Jadeveon Clowney, a Pro Bowler despite team woes

It was another frustrating year for Houston Texans fans. The season had a positive outlook as rookie quarterback Deshaun Watson exploded onto the scene and breathed much needed life into an offense that was dead on arrival. Unfortunately, the injury bug struck the team in a big way.

An ACL knee injury in practice derailed Watson’s promising rookie campaign. Two of the Texans top three defensive playmakers, J.J. Watt and Whitney Mercilus, were injured in the same game and lost for the season. Jadeveon Clowney, the one healthy defensive playmaker, played at a Pro Bowl level.

Clowney was a one-man wrecking crew for the Texan defense all season. Playing with the intensity that made him the top pick overall in the 2014 NFL Draft, Clowney was a stabilizing force on the defense. Whether it was rushing the quarterback or stopping the run, No. 90 was a dynamo.

He started all 16 games and earned Pro Bowl honors after setting single-season career highs in sacks (9.5), tackles for loss (21), quarterback hits (21), forced fumbles (2), fumble recoveries (two), total tackles (59).

Despite having the best year of his career, Clowney keeps his focus on the overall production of the team, its wins and losses.

“I think I had an okay season, but we were losing,” Clowney said. “At the end of the day it’s all about winning and losing. I’ve got to keep getting better and better each week, improving my tackles, sacks and tackles for loss. Whatever I can do to lead this team, get a win, whatever it is, I just go out there and play hard and be physical.”

Without Watt or Mercilus in the game, Clowney had to take on the role of a defensive leader in the locker room and on the field, a role that defensive coordinator Mike Vrabel said fits him.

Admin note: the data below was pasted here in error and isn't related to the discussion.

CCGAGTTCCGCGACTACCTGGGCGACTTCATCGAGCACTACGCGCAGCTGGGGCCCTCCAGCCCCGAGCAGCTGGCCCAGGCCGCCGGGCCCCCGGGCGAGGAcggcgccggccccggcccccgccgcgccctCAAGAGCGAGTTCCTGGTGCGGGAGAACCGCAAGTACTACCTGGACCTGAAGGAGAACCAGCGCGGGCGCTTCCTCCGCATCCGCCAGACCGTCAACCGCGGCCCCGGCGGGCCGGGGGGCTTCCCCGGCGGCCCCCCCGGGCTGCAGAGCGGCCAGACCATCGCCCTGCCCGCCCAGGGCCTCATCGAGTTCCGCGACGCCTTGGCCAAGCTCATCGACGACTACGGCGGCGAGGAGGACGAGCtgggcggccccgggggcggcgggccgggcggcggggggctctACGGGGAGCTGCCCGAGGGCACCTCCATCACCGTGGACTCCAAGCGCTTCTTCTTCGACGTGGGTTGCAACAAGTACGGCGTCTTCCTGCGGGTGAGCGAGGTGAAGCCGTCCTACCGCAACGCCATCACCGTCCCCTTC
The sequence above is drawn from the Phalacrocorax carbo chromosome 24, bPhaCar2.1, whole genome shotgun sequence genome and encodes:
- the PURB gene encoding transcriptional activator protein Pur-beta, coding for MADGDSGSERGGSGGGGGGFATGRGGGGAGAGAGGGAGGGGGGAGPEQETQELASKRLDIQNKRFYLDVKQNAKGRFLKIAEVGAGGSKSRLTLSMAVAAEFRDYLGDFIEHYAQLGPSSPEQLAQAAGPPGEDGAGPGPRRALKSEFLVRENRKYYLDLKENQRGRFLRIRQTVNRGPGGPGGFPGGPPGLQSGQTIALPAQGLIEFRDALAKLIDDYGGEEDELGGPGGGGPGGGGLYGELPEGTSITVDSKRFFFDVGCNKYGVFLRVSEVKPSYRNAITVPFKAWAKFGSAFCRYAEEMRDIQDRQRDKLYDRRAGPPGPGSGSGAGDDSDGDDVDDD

“I think that [Clowney] always been that type of guy. He’s got a great attitude, he’s got energy, he loves football,” Vrabel said. “There are different ways to lead. I think that JD’s going to lead by example and I tell him, ‘When you play as hard as you do and you’re productive, then you have to demand that type of effort out of everybody else during the games.’ So, you can’t sit there and force a leadership style on a guy. I think that he just has to continue to do what he’s been doing.”

After two injury-plagued years, Clowney has been able to stay on the field and the results have been obvious.

“The way he plays puts a lot of stress on the body because he plays hard, he plays fast and violent,” Vrabel said. “For him to be available is huge for us. I think that he understands that, that he’s got to come in there and be there week in and week out. He’s been a disruptive run player for us and he continues to work on his pass rush every week.

“I think that he’s an instinctive player,” Vrabel continued. “One thing it’s hard to coach is instincts. You can try to coach instincts and awareness, but it’s difficult. You can coach technique and fundamentals, but it’s hard to coach instincts and awareness.”

Cornerback Kareem Jackson has a birdseye view of how well Clowney played this season and has nothing but praise.

“Jadeveon was unbelievable for us, a real beast,” Jackson said. “You could see it coming last year with what I thought was his breakout year. He just needed to stay healthy. This season he was dominant. A guy that offensive linemen have to account for on every play.”

“I appreciate the kind words that folks have said about me, but I always had confidence in my ability,” Clowney said. “I have always worked hard to be the best. My goals for our defense, our team, are very high. The bottom line for me is winning.”